Students turn a profit from candy sales

Discussion in 'Current Events' started by Shogun, Mar 24, 2008.

  1. Shogun
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    VICTORVILLE — With candy sales banned on school campuses, sugar pushers are the latest trend at local schools. Backpacks are filled with Snickers and Twinkees for all sweet tooths willing to pay the price.


    “It’s created a little underground economy, with businessmen selling everything from a pack of skittles to an energy drink,” said Jim Nason, principal at Hook Junior High School in Victorville.


    This has become a lucrative business, Nason said, and those kids are walking around campus with upwards of $40 in their pockets and disrupting class to make a sale.


    Schools have been individually banning junk-food sales for years, and enforcement was increased in 2005 when Gov. Arnold Schwarzenegger passed legislation to combat childhood obesity, according to the office of the governor.


    Since then, schools have slowly adjusted by offering more healthy alternatives, such as baked chips and granola bars.


    But Nason said that he sees just as much candy and soda as ever, because students still bring it from home — for lunch, and to turn a profit.



    “I think it’s original purpose was pretty good, but it doesn’t seem to be making that big of a difference,” said teacher Rolayne Allen of the junk-food ban.


    Teachers are instructed to confiscate candy when kids have it in class, Nason said, and the punishment for making sales can be detention.


    But confiscating candy all the time can be challenging, Allen said, especially around the holidays when students bring more of it to school.



    Daryl Bell, principal at Apple Valley Middle School, said that he also sees an increase in candy around the holidays, but that for the most part, students steer clear of sodas and buy juice and water from the vending machines.


    A few candy sellers are caught each year there, Bell said, but he does not see it as a problem on campus.


    Since Hook moved away from junk food years ago, Nason said he has not seen a change in student health.


    “I think they get a good nutritional lunch here, but looking at our kids and looking at physical education scores, I don’t see how it’s been a highly effective program,” Nason said.


    One way around the problem is the school’s lunch accounts, Nason said. Parents can monitor what their kids are eating by putting money on their lunch cards to buy school meals instead of handing them cash.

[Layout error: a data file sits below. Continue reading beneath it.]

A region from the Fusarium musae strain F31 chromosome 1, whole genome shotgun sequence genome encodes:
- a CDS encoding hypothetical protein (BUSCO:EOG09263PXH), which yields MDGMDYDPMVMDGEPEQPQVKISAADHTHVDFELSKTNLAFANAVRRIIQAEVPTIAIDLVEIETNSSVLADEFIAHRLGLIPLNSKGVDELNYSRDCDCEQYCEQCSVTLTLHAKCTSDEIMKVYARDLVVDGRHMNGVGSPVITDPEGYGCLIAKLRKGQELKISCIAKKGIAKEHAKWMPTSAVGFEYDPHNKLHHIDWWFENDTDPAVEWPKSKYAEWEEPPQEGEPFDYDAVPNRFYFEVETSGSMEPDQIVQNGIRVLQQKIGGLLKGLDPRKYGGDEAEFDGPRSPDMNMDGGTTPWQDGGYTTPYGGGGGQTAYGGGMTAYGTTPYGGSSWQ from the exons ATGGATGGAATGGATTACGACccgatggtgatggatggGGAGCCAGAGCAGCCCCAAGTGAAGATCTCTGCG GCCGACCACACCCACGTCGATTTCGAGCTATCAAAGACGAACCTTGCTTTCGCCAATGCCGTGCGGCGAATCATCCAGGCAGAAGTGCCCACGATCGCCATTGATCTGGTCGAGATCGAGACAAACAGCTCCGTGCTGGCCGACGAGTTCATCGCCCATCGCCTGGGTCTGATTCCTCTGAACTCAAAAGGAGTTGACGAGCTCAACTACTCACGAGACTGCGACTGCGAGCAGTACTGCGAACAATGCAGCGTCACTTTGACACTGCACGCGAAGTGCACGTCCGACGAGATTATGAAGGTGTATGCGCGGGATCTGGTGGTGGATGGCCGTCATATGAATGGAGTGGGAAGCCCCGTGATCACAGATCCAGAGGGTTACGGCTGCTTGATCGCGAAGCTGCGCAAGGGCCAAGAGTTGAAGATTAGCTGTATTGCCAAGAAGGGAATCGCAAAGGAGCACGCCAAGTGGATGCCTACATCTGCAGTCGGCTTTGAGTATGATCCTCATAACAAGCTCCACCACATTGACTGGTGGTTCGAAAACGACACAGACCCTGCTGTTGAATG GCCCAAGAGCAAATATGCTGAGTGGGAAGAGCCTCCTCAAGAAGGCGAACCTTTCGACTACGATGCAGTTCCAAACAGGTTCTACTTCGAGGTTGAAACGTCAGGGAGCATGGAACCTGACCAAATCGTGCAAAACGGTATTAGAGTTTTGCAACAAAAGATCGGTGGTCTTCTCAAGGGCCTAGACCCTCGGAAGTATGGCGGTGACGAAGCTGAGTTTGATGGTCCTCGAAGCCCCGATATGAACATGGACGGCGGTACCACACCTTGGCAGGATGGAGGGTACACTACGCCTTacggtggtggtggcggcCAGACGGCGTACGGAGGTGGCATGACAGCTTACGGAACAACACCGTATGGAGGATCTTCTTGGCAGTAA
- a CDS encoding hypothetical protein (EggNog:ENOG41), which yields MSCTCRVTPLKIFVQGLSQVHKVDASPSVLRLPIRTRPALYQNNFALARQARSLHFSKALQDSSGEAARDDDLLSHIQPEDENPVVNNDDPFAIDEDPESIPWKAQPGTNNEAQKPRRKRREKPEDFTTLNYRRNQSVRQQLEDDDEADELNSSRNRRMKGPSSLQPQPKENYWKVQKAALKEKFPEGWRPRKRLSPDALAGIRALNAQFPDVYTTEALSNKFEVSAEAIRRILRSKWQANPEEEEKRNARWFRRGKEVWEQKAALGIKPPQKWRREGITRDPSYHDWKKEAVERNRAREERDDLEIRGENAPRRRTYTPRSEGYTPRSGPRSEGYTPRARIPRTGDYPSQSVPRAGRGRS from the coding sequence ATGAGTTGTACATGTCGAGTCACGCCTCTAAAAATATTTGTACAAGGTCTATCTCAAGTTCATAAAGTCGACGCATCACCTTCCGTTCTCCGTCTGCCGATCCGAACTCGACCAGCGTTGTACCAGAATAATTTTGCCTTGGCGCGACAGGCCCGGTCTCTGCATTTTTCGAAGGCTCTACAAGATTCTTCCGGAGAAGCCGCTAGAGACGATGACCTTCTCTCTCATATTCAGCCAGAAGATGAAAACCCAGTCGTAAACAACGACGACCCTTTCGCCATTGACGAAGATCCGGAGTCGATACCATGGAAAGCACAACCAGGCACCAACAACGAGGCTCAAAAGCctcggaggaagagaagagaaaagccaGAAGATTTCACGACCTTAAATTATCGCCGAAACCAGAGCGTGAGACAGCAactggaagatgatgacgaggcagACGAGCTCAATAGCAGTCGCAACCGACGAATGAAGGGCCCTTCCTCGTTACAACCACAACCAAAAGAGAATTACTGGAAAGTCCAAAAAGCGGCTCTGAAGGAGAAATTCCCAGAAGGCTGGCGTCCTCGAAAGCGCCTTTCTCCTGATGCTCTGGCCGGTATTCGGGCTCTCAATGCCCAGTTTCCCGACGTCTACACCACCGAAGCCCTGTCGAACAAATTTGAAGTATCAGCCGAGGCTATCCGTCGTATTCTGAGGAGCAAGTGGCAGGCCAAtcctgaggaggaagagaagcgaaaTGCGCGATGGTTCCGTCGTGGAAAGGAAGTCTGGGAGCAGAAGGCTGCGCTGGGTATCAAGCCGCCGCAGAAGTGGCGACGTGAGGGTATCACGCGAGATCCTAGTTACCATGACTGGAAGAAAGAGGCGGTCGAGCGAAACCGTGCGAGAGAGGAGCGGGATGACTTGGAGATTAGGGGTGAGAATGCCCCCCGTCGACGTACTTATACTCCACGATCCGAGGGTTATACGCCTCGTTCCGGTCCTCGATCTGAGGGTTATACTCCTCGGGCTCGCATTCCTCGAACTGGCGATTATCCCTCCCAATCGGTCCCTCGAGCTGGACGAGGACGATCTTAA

But as long as kids can get candy, from the store and at home, they will continue to bring it to school, Nason said.

    Rachel Byrd can be reached at 951-6232, or by e-mail at rbyrd@vvdailypress.com.

    http://www.vvdailypress.com/news/candy_5497___article.html/profit_sales.html



    How many lessons can be taken from this article? Anyone wanna venture a guess?
     
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  2. BrianH
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    BrianH Senior Member

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    I feel like outlawing guns will produce the same results...
    As is with marijuana, cocaine, prostitution..(in some places);)

    Gotta give it to the kids though, I call that truly educated. lol
     
  3. Shogun
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    I call it truly indicative of the creation of a black market following a ban.
     
  4. BrianH
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    BrianH Senior Member

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    word:cool:
     
  5. Skull Pilot
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    these kids are just taking a page out of the kennedy handbook

    papa kennedy was a rum runner during prohibition after all
     
  6. Shogun
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    and such is not purely American this side of the disaster that was prohibition?

    Put on your capitalist uniform and fight the knee jerk reaction.
     
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  7. Shattered
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    Cripes. This shits old news. 20+ years ago, we had *teachers* selling candy out of their closets between classes...
     
  8. Shogun
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    Kids from my neighborhood used to sell baggies of sugared koolaid to kids for their water cups. I just find it funny that no one has figured out that a ban only creates a black market rather than change behaviour.
     
  9. Shattered
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    Who needed water cups? Kids used to lick it straight out of their hands during class.

    I'm thinkin that was a black thing, tho.. Didn't see many white kids doing it.
     
  10. BrianH
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    BrianH Senior Member

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    The kids today eat LUCAS, (nasty mix of lemon powder and salt). As far as observation, the white kids delicately stick their licked finger in and get out just a little bit. The black kids pour it in their hand and swipe their tongue over their palm. LOL...not being racist...but this is actually something I witnessed recently, and have seen before. (Now I won't generalize and say that everyone of each race does this, but I have seen what you're talking about to a degree)
     
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